Subject(s)
Microalgae/virology , Phylogeny , Ponds , RNA Viruses/classification , Water Microbiology , Animals , Biodiversity , Biomass , Metagenome , Pilot Projects , RNA Viruses/genetics , Rotifera/virology , Seasons , Water
7.
Sci Rep ; 11(1): 21415, 2021 11 01.
Article in English | MEDLINE | ID: covidwho-1506470

ABSTRACT

Bread wheat (Triticum aestivum L.) cultivars adapted to specific environments and resistant to prevalent pathogens are preferred for obtaining high yield. This study aimed to identify wheat genotypes with superior grain yield (GY) and yield associated traits from 168 genotypes of International Maize and Wheat Improvement Center's 13th Stem Rust Resistance Screening Nursery evaluated over two seasons during 2019 and 2020 under high disease pressure of both stem rust (SR) and yellow rust (YR) in a 21 × 8 α-lattice design with 3 replications in Kenya. Effects due to seasons were significant for YRAud, SRAud, 1000-kernel weight (TKW), days to heading (DH), plant height (PH) and number of spikelets spike-1 (SS), while genotypes and genotypes × season interaction effects were significant for all traits except number of kernels spike-1. Respectively, heritability values of 0.95, 0.93, 0.87, 0.86, 0.77 and 0.75 were observed for area under disease progress curve for SR (SRAud), YR (YRAud), TKW, DH, biomass (BM) and GY. Path analysis showed positive direct effects on GY via PH, SS, BM, and TKW. Biplot analysis identified 16 genotypes with superior desirable traits GY, BM and harvest index. The SR contributed the highest reduction in GY and TKW while YR contributed the most reduction in BM. These identified genotypes with superior GY combined with adequate resistance to both SR and YR are potentially valuable resources for improvement of locally adapted wheat cultivars.


Subject(s)
Edible Grain/genetics , Plant Diseases/genetics , Triticum/genetics , Alleles , Animals , Aphids , Basidiomycota/genetics , Biomass , Bread , Climate , Genome-Wide Association Study , Genotype , Kenya , Phenotype , Quantitative Trait Loci , Regression Analysis , Seasons , Temperature , Zea mays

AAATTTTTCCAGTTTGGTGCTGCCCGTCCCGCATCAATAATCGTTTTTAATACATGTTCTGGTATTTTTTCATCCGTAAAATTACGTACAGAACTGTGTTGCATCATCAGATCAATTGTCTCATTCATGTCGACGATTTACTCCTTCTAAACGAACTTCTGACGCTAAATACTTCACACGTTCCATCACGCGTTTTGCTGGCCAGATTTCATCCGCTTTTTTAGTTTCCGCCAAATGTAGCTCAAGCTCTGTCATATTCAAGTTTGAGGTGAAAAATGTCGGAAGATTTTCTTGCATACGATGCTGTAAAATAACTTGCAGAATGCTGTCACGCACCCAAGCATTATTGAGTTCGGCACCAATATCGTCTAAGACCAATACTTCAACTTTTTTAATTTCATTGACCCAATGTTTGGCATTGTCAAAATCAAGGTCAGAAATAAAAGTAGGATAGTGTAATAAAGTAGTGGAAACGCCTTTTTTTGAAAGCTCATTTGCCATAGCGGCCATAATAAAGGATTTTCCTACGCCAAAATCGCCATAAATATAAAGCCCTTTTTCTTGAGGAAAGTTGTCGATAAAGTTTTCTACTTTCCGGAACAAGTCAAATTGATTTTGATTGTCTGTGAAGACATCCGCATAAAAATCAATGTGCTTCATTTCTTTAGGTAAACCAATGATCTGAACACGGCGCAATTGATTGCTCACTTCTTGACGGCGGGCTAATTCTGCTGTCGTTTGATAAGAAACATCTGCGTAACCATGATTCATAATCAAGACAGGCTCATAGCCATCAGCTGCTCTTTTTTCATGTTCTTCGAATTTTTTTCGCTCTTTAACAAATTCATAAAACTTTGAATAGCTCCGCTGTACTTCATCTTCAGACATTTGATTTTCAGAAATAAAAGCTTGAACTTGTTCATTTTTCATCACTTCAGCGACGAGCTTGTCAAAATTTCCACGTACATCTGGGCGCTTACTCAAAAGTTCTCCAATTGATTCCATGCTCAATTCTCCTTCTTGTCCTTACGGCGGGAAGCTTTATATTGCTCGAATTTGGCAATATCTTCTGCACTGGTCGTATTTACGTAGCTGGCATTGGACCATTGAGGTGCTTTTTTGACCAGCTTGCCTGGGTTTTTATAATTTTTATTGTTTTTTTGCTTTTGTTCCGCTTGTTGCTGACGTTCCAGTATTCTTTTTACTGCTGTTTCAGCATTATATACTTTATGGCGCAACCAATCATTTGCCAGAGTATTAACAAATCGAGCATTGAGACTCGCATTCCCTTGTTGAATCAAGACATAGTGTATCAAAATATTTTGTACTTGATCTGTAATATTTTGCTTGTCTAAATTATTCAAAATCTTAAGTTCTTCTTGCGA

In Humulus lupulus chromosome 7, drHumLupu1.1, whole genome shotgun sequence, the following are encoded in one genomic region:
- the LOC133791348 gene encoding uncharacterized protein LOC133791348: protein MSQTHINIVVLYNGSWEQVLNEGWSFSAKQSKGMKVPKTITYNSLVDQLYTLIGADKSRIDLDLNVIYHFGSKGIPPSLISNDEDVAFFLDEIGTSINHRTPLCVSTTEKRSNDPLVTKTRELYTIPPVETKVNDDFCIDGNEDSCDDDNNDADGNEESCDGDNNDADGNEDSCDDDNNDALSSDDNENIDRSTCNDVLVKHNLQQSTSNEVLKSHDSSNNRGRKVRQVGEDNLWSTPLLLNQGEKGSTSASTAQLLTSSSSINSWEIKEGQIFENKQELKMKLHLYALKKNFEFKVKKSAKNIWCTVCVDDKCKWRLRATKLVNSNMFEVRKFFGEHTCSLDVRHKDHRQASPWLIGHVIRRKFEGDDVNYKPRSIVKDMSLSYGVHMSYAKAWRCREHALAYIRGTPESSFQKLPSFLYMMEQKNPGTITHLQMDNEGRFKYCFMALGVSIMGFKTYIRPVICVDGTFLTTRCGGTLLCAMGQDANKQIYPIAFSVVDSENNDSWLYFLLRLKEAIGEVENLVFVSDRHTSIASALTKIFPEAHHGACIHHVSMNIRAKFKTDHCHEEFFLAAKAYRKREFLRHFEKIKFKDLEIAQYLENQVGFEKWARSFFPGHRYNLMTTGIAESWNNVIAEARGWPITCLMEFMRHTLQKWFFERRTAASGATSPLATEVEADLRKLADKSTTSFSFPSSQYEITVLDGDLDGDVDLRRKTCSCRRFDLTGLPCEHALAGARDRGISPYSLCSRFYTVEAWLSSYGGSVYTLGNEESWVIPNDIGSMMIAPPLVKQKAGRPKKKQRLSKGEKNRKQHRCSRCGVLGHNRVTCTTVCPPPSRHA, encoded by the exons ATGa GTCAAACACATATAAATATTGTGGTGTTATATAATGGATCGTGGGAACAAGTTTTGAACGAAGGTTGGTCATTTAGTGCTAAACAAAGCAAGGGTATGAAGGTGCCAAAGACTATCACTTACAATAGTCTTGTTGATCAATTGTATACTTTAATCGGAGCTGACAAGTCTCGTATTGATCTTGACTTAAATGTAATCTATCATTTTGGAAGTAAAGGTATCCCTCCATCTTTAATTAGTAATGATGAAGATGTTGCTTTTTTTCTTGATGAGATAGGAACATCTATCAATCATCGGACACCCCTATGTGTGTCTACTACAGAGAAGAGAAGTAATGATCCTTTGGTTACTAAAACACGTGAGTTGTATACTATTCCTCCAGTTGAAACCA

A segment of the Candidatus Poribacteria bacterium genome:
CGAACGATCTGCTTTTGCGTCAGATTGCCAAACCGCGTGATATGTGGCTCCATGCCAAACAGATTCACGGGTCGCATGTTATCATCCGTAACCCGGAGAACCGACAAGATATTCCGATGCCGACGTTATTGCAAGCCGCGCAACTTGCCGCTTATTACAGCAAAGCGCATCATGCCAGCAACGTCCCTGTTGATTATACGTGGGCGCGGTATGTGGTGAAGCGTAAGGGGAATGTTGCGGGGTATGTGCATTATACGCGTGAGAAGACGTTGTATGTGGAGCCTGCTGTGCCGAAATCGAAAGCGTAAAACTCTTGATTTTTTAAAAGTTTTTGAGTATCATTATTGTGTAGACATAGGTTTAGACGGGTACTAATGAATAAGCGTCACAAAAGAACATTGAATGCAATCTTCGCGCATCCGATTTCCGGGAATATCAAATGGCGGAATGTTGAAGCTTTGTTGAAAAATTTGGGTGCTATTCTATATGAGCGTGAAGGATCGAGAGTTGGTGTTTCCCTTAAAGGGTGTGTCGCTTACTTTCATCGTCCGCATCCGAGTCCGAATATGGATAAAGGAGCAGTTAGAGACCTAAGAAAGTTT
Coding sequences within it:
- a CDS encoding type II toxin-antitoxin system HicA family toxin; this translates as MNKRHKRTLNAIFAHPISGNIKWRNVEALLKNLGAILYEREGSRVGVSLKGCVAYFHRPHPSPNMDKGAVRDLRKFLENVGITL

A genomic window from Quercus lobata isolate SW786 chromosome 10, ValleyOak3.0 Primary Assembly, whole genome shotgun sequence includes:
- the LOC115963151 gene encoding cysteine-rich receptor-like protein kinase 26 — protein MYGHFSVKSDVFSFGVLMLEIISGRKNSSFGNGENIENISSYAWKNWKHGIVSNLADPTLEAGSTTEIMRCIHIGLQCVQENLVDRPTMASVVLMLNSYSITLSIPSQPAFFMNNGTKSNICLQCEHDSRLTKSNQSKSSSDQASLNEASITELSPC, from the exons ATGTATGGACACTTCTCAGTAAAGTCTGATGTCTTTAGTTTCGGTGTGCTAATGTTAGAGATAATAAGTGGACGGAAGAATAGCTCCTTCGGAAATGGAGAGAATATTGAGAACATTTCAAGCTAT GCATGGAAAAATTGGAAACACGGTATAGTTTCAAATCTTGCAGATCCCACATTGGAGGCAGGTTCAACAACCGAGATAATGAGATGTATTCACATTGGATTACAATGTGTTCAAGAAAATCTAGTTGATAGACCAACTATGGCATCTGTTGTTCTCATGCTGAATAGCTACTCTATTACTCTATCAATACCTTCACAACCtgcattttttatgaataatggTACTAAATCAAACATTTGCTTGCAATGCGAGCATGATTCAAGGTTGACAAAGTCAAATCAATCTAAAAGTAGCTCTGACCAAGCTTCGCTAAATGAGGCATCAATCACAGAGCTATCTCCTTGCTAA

8.
J Bras Pneumol ; 47(5): e20210219, 2021.
Article in English, Portuguese | MEDLINE | ID: covidwho-1486867

ABSTRACT

This review study aimed to determine the relationship between exposure to smoke from biomass burning in the Amazon rain forest and its implications on human health in that region in Brazil. A nonsystematic review was carried out by searching PubMed, Google Scholar, SciELO, and EMBASE databases for articles published between 2005 and 2021, either in Portuguese or in English, using the search terms "biomass burning" OR "Amazon" OR "burned" AND "human health." The review showed that the negative health effects of exposure to smoke from biomass burning in the Amazon have been poorly studied in that region. There is an urgent need to identify effective public health interventions that can help improve the behavior of vulnerable populations exposed to smoke from biomass burning, reducing morbidity and mortality related to that exposure.


Subject(s)
Rainforest , Smoke , Biomass , Brazil , Humans , Smoke/adverse effects
9.
Int J Environ Res Public Health ; 18(17)2021 09 01.
Article in English | MEDLINE | ID: covidwho-1403592

ABSTRACT

Globally, household and ambient air pollution (HAAP) leads to approximately seven million premature deaths per year. One of the main sources of household air pollution (HAP) is the traditional stove. So-called improved cookstoves (ICS) do not reduce emissions to levels that benefit health, but the poorest communities are unlikely to have access to cleaner cooking in the medium term. Therefore, ICS are being promoted as an intermediate step. This paper summarises the current evidence on the ICS available to the global poorest, utilising data from the Clean Cookstoves Catalog and systematic review evidence from the field. The cheapest stoves offer little reduction in HAP. Only one ICS, available at US$5 or less, (the canarumwe) minimally reduced pollutants based on ISO testing standards and no studies included in the systematic reviews reported tested this stove in the field. We recommend field testing all ICS as standard, and clear information on stove characteristics, sustainability, safety, emissions efficiency, in-field performance, affordability, availability in different settings, and the ability of the stove to meet community cooking needs. In addition, ICS should be promoted alongside a suite of measures, including improved ventilation and facilities to dry wood, to further reduce the pollutant levels.